Tory MPs were not happy when Sajid Javid unveiled the Covid winter plan in the Commons this afternoon. They’re dissatisfied with the government holding so many powers – such as vaccine passports, further lockdowns and other restrictions – in reserve as part of its Plan B, which will be activated this winter if cases breach what the NHS can cope with. The Health Secretary explained Plan B thus:
‘It is absolutely right that the government have a contingency plan, and the trigger, so to speak, for plan B, as I mentioned in my statement, would be to look carefully at the pressures on the NHS. If at any point we deemed them to be unsustainable – if there was a significant rise in hospitalisations and we thought it was unsustainable – we would look carefully at whether we needed to take any of those plan B measures. That would be informed by the data, and of course we would come to the House at the time and make the appropriate response.’
When Javid covered the measures that Plan B would include – legally-mandating face coverings and introducing vaccine passports – there were a number of angry shouts of dissent from the Tory benches.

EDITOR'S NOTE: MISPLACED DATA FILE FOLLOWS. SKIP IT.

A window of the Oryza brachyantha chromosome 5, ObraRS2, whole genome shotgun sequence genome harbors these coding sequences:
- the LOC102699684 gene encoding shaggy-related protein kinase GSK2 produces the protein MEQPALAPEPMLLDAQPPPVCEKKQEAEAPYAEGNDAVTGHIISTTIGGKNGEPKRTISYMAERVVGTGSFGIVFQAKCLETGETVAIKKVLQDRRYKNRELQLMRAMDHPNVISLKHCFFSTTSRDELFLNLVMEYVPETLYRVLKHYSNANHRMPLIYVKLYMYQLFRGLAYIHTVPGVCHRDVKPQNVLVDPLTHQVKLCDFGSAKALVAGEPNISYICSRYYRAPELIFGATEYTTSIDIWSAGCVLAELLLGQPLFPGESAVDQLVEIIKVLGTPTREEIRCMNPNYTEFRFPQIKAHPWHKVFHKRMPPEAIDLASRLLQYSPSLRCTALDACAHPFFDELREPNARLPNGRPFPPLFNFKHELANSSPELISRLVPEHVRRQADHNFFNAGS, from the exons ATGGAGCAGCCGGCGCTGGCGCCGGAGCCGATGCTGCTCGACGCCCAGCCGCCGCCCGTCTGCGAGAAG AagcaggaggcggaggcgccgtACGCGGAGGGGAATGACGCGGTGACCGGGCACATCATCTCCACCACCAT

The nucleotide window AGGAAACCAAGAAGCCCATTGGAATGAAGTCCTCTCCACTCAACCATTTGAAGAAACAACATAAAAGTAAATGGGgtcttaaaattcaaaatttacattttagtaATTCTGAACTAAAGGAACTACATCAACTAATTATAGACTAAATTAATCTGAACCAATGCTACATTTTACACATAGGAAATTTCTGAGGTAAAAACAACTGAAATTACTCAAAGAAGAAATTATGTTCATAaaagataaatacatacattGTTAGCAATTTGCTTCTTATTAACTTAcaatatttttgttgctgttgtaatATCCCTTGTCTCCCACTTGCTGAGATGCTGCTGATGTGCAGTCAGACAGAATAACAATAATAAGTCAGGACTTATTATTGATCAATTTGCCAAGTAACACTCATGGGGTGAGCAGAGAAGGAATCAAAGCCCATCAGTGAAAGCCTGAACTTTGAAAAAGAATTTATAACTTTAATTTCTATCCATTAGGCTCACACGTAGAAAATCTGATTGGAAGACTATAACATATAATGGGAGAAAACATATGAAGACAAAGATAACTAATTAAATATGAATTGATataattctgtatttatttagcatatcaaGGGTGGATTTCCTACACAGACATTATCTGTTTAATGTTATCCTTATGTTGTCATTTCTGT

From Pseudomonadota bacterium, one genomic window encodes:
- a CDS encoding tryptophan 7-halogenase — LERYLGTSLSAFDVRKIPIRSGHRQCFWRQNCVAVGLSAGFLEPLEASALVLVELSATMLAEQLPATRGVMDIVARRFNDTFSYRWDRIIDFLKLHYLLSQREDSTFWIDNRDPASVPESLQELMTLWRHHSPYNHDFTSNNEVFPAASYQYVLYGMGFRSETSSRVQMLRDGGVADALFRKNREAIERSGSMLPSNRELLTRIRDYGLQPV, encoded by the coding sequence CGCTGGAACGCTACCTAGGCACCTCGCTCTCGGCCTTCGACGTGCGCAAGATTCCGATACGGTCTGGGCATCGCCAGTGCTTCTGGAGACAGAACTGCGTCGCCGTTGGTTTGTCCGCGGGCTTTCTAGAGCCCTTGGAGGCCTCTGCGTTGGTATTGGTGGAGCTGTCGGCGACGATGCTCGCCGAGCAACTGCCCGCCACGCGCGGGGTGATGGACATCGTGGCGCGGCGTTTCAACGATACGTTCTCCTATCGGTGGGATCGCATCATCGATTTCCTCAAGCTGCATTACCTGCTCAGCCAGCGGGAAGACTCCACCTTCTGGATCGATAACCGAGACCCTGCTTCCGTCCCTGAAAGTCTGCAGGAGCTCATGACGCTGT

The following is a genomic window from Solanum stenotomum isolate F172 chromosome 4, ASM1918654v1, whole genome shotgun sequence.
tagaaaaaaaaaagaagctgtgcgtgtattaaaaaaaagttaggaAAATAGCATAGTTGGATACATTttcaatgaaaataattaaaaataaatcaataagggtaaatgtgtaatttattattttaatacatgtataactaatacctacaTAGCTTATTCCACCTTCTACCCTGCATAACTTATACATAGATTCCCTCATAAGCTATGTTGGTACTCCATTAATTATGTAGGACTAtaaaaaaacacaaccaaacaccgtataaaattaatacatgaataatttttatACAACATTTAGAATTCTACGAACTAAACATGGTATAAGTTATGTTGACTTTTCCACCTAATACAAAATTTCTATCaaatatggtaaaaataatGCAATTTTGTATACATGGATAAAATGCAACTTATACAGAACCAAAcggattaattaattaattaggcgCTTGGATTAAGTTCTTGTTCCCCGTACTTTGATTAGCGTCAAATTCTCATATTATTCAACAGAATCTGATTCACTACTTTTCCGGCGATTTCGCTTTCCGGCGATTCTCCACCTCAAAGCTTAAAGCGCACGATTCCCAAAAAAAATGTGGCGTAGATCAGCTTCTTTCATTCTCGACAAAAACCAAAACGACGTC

But backbenchers were grumpier with ministers’ refusal to drop other measures, particularly testing for people who have been travelling and asymptomatic school children.
Huw Merriman, who is the chair of the Transport Select Committee, asked why ministers weren’t moving from mandatory PCR tests for double-vaccinated travellers arriving in the UK to the cheaper lateral flow tests. Mark Harper, chair of the lockdown-sceptic Covid Recovery Group, wanted the government to stop regular testing of children who don’t have any symptoms, arguing that it would be better for their mental health. On both, Javid said a final decision hadn’t yet been made. The fight over Plan B didn’t happen today. But Tory MPs have made clear that it will if necessary.
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